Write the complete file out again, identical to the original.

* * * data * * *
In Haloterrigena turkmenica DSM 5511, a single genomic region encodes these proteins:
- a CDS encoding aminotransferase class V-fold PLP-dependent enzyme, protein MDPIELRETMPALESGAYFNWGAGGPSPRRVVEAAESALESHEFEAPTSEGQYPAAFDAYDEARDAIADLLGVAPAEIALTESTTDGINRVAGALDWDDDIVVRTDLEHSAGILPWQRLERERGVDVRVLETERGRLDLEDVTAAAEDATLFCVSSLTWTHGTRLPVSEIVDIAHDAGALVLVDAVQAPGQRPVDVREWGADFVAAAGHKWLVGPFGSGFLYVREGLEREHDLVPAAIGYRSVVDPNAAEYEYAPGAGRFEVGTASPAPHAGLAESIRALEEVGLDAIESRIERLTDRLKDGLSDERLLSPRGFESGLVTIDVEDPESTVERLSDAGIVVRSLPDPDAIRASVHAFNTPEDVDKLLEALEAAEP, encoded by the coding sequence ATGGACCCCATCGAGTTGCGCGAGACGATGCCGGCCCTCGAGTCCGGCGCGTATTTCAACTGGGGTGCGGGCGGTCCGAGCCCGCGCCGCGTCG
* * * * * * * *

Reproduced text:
In Haloterrigena turkmenica DSM 5511, a single genomic region encodes these proteins:
- a CDS encoding aminotransferase class V-fold PLP-dependent enzyme, protein MDPIELRETMPALESGAYFNWGAGGPSPRRVVEAAESALESHEFEAPTSEGQYPAAFDAYDEARDAIADLLGVAPAEIALTESTTDGINRVAGALDWDDDIVVRTDLEHSAGILPWQRLERERGVDVRVLETERGRLDLEDVTAAAEDATLFCVSSLTWTHGTRLPVSEIVDIAHDAGALVLVDAVQAPGQRPVDVREWGADFVAAAGHKWLVGPFGSGFLYVREGLEREHDLVPAAIGYRSVVDPNAAEYEYAPGAGRFEVGTASPAPHAGLAESIRALEEVGLDAIESRIERLTDRLKDGLSDERLLSPRGFESGLVTIDVEDPESTVERLSDAGIVVRSLPDPDAIRASVHAFNTPEDVDKLLEALEAAEP, encoded by the coding sequence ATGGACCCCATCGAGTTGCGCGAGACGATGCCGGCCCTCGAGTCCGGCGCGTATTTCAACTGGGGTGCGGGCGGTCCGAGCCCGCGCCGCGTCG